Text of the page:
One one hand, an engine just needs sufficient air, fuel, and spark to run. But on the other hand, a modern car has so many engine management bits doing so many things at once, it’s easy to get lost trying to diagnose a problem. That’s where this book comes in handy...

Of course, I’m not gonna read the whole thing. Despite this book being specific to 1995 model year Fords, it still covers a variety of engines, well beyond just the ones that were available on Mustangs two decades ago. So there’s some navigating to do.

The journey begins in section 2A: Diagnostic Routines, where I had to choose my own adventure by selecting a specific symptom.

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My Mustang was trying to stall out when I’d lift off the accelerator (as one does when approaching a stop sign), but there were multiple diagnostic charts that seemed to fit that condition. Should I follow the one about stalling at idle, or stalling on deceleration?

It had been a while since I drove it, waiting to get my hands on a book like this. In the meantime, I had noticed a little corrosion starting on the positive terminal. So I removed the battery, neutralized the corrosion and cleaned it all back up before reinstalling. Of course, this erased all of the codes that I had stored.

So I went for a drive. This would get the engine up to temperature, and bring back any codes (if there was still anything going on to trigger them). But the car drove without any problems. Even the stalling had gone away.

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But I didn’t fix anything! The battery terminals were still tight when I went to remove them, and the corrosion was nowhere near advanced enough to start causing issues yet. So the next day, I took it for another drive, and the stalling returned. I limped it back home, and pulled codes- nothing. No stored codes, except for a 1-1-1 “pass” code.

But it was idling roughly. So I chose a different flowchart- chart #6, the “runs rough - @ idle” one.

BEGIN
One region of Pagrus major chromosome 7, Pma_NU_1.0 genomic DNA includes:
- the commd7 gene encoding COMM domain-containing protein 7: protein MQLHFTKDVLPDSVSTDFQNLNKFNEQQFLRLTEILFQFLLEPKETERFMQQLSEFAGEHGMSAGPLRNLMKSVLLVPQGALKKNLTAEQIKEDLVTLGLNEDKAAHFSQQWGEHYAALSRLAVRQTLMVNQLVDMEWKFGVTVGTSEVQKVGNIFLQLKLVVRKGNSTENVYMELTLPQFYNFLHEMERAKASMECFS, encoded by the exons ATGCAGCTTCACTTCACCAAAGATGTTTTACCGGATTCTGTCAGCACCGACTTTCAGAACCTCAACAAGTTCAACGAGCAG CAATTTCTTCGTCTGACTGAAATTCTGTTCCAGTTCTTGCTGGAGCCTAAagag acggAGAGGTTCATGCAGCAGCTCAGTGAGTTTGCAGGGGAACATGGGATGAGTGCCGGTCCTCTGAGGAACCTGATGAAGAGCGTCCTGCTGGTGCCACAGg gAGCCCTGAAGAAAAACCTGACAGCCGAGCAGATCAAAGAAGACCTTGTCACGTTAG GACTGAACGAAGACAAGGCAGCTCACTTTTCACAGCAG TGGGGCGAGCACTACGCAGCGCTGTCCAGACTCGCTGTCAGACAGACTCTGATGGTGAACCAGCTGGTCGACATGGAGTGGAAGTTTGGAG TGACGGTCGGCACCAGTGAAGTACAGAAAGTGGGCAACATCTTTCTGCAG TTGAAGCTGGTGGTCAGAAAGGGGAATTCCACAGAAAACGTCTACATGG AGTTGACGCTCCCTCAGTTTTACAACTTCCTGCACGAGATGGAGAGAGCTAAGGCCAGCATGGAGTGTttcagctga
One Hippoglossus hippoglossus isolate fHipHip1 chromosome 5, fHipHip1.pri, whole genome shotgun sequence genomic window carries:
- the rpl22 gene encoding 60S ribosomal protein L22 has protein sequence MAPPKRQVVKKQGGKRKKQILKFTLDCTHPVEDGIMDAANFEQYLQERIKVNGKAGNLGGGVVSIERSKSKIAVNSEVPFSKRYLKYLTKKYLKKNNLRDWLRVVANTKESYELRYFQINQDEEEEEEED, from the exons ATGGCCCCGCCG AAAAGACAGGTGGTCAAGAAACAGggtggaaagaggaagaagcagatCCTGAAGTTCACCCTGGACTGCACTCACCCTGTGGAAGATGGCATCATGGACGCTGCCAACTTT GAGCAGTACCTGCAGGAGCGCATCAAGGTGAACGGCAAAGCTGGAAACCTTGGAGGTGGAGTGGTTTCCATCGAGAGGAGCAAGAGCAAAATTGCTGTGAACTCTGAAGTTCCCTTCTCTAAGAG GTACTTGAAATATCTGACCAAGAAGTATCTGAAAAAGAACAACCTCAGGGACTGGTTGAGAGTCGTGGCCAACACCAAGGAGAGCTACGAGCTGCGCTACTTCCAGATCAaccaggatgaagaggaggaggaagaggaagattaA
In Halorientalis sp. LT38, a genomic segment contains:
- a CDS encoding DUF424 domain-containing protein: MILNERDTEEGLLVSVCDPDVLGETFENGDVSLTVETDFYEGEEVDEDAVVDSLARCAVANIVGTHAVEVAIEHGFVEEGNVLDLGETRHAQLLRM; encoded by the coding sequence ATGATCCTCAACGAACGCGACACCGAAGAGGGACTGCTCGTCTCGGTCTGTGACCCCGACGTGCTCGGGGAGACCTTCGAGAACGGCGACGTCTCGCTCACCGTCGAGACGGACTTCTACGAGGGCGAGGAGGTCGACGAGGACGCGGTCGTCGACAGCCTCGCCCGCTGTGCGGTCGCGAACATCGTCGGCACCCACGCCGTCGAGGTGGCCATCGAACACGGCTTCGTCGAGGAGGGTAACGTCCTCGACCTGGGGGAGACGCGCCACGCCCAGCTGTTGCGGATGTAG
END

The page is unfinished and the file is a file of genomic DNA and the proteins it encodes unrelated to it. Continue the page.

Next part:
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I dutifully went through my preliminary checks, suspecting that most (if not all) of them would be a waste of time. Sure enough, no easy fixes yet.

“Does the engine idle rough?” You bet it does! “Any codes?” Nope, nothing to see here. Next!

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Onward to section 6A, a massive stack of pages dedicated to EEC-IV pinpoint tests. Subsection “S” was found on the 437th page of section 6A.

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Unplugging the IAC had no effect, so it was time to turn to subsection KE.

Ah- a resistance check! Sweet, let’s see what we got here.

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Hooked up my multimeter, but no matter how much I wiggled the connections, it would not settle on a number. It seemed to bounce mostly around the neighborhood of 170kΩ. Well, there it is. Bad IAC, simple as that.

The IAC was actually my first guess when the problem came up a few weeks ago. As I struggled to keep the engine running on my way home that day, I stopped by the parts store for an IAC gasket. I’d gotten good results out of cleaning it a few years ago, but cleaning it this time around would have been a waste of time. I guess I was fortunate that the parts store didn’t have the gasket.

Not only that, but it gave me a minute to pause and remember to check for codes first. That put me into a stubborn no guesses, diagnose it PROPERLY sort of mood. And here I am with a big fat book that pointed me to the problem within minutes. And it has more extra information than I can shake a stick at!

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So anyway, I ordered up a new IAC, and wouldn’t ya know the old one came off cleanly without disturbing its gasket. Go figure. Well, I guess I’ll save the new gasket just in case I ever need it and don’t want to wait for a parts store to get one in.

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But before installing the new one, why not test the solenoid resistance?

Sweet. A nice steady reading, too. Perfect!

Got it installed, put everything else back together, and went for a drive. I’ve already taken it through a couple of drive cycles, and so far so good! That must have been it. (And none of those previous codes have come back yet, either.)

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Feels so good to not have wasted money on what I was starting to think (before I got this book) was going to be a bad PCM. Feels even better to be driving it again! Now I can park the truck and take care of some things on that one that I’ve been putting off. A couple of new switches (already diagnosed as bad), and I’m thinking motor mounts, too...